Public service is supposed to be about doing what's right and what's moral. Our founding fathers intended that elected officials be driven by a higher calling than public opinion polls. Fortunately, we have a couple of wonderful examples recently of public servants actually doing what is right, even in the face of fear-based and xenophobic outcries.
In the first example, California governor Arnold Schwarzenegger has put minority rights above public outcry in refusing to pursue an appeals process for California's homophobic Proposition 8. Although Schwarzenegger is in his last term as governor, and thus does not need to concern himself with reelection, it is still noteworthy and highly commendable that he is supporting social progress even in the face of public outcry.
In the second reprieve from a pattern of popularity-poll-driven government, President Obama has expressed support for permitting a Mosque to be built in lower Manhattan. Unlike Schwarzenegger, Obama does face reelection, and also pressure on his Democratic majority in Congress, so why would he take a stand on this issue? Only because it is the right thing to do. In spite of the widespread tagging of all Muslims with the crimes of a very few extremists, religious freedom is an American right, and President Obama is standing up for that right - for all Americans.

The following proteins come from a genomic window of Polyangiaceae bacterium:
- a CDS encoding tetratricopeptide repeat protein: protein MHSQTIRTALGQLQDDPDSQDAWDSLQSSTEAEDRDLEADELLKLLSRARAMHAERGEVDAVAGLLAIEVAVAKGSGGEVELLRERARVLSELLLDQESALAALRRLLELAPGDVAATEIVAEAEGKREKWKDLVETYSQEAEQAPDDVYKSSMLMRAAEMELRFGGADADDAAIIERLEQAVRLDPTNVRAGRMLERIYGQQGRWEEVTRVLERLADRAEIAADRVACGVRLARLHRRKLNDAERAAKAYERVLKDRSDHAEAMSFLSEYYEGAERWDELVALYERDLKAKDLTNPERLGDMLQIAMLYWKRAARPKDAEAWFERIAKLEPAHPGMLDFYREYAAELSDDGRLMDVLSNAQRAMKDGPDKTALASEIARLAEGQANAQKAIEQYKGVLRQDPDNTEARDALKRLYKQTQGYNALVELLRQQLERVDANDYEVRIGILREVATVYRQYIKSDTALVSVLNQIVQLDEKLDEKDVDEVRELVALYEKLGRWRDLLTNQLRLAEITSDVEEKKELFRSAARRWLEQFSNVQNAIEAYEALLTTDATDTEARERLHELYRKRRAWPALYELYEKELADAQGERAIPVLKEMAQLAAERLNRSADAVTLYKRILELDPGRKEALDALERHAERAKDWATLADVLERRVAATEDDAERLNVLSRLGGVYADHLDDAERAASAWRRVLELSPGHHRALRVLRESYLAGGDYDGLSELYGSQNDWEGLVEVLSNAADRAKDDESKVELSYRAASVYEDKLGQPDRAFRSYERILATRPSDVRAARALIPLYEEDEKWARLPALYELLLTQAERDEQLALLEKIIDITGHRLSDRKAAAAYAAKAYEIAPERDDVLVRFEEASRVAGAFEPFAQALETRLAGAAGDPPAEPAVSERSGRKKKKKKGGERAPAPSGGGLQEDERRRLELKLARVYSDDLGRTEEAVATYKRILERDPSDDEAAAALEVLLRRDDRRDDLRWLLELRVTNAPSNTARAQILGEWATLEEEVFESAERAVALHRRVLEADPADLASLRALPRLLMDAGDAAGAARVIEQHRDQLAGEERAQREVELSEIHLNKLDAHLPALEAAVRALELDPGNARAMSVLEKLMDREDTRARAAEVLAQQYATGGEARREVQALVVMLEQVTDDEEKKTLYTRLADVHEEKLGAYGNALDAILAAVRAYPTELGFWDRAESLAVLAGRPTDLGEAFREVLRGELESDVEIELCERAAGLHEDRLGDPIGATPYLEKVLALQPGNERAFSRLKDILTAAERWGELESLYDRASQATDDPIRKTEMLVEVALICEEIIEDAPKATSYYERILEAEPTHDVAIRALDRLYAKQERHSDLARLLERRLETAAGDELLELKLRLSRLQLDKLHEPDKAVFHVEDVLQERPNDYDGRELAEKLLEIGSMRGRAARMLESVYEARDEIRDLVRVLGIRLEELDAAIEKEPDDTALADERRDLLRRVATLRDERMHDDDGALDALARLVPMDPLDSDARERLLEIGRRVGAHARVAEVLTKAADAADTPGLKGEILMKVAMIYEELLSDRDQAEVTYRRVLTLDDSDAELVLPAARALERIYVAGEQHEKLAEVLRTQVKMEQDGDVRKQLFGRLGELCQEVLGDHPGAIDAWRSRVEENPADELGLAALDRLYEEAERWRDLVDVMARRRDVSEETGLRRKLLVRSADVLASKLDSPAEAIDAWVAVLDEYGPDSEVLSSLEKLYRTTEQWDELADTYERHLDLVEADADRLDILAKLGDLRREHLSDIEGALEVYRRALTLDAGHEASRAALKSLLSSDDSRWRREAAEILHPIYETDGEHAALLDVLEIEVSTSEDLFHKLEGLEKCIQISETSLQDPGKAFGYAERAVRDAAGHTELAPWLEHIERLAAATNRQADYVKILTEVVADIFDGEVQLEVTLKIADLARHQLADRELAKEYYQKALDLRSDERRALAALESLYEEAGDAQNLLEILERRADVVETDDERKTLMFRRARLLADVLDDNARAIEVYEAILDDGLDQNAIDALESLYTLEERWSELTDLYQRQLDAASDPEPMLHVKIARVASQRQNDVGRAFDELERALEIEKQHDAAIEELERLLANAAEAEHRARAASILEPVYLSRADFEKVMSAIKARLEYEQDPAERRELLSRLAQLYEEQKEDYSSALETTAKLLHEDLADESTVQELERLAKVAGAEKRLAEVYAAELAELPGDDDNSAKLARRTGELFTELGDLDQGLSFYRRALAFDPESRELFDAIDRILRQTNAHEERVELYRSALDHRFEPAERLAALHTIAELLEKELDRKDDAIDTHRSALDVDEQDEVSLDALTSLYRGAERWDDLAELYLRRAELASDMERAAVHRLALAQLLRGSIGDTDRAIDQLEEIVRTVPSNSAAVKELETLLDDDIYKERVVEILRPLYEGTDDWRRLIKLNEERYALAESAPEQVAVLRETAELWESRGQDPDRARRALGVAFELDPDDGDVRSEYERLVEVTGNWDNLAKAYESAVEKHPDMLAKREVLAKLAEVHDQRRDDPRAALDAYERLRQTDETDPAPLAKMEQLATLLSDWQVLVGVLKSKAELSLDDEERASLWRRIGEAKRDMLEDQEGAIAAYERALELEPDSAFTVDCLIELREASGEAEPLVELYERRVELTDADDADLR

Putting right action above momentary popularity has a revered history, and was more common before the days of instant "news" and frequent voter initiatives. In 1964, President Lyndon B. Johnson, a Texan, signed the Civil Rights Act. Moreover, he relentlessly lobbied congress on behalf of the bill. A poll of President Johnson's political base would certainly not have shown support for minority rights, so why did he push for a civil rights bill? Because it was the right thing to do.